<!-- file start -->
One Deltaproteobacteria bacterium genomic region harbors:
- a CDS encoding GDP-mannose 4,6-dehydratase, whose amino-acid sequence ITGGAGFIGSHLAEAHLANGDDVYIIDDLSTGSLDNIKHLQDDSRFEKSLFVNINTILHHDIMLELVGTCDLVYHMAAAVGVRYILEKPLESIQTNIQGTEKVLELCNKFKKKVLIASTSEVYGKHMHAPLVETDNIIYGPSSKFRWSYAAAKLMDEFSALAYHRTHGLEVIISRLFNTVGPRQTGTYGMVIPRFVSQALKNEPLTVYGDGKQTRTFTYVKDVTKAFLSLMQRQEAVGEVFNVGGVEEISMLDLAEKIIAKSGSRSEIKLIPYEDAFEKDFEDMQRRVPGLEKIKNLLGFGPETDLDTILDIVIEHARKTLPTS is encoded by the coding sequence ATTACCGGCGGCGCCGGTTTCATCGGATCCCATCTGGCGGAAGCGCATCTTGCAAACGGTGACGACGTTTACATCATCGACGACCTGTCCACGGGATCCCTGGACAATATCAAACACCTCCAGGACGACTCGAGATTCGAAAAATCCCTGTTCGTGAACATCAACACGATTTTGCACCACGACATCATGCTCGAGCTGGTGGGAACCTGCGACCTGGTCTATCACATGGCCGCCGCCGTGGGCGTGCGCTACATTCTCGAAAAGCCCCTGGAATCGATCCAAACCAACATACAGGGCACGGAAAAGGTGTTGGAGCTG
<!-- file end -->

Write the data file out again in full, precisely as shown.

One Deltaproteobacteria bacterium genomic region harbors:
- a CDS encoding GDP-mannose 4,6-dehydratase, whose amino-acid sequence ITGGAGFIGSHLAEAHLANGDDVYIIDDLSTGSLDNIKHLQDDSRFEKSLFVNINTILHHDIMLELVGTCDLVYHMAAAVGVRYILEKPLESIQTNIQGTEKVLELCNKFKKKVLIASTSEVYGKHMHAPLVETDNIIYGPSSKFRWSYAAAKLMDEFSALAYHRTHGLEVIISRLFNTVGPRQTGTYGMVIPRFVSQALKNEPLTVYGDGKQTRTFTYVKDVTKAFLSLMQRQEAVGEVFNVGGVEEISMLDLAEKIIAKSGSRSEIKLIPYEDAFEKDFEDMQRRVPGLEKIKNLLGFGPETDLDTILDIVIEHARKTLPTS is encoded by the coding sequence ATTACCGGCGGCGCCGGTTTCATCGGATCCCATCTGGCGGAAGCGCATCTTGCAAACGGTGACGACGTTTACATCATCGACGACCTGTCCACGGGATCCCTGGACAATATCAAACACCTCCAGGACGACTCGAGATTCGAAAAATCCCTGTTCGTGAACATCAACACGATTTTGCACCACGACATCATGCTCGAGCTGGTGGGAACCTGCGACCTGGTCTATCACATGGCCGCCGCCGTGGGCGTGCGCTACATTCTCGAAAAGCCCCTGGAATCGATCCAAACCAACATACAGGGCACGGAAAAGGTGTTGGAGCTG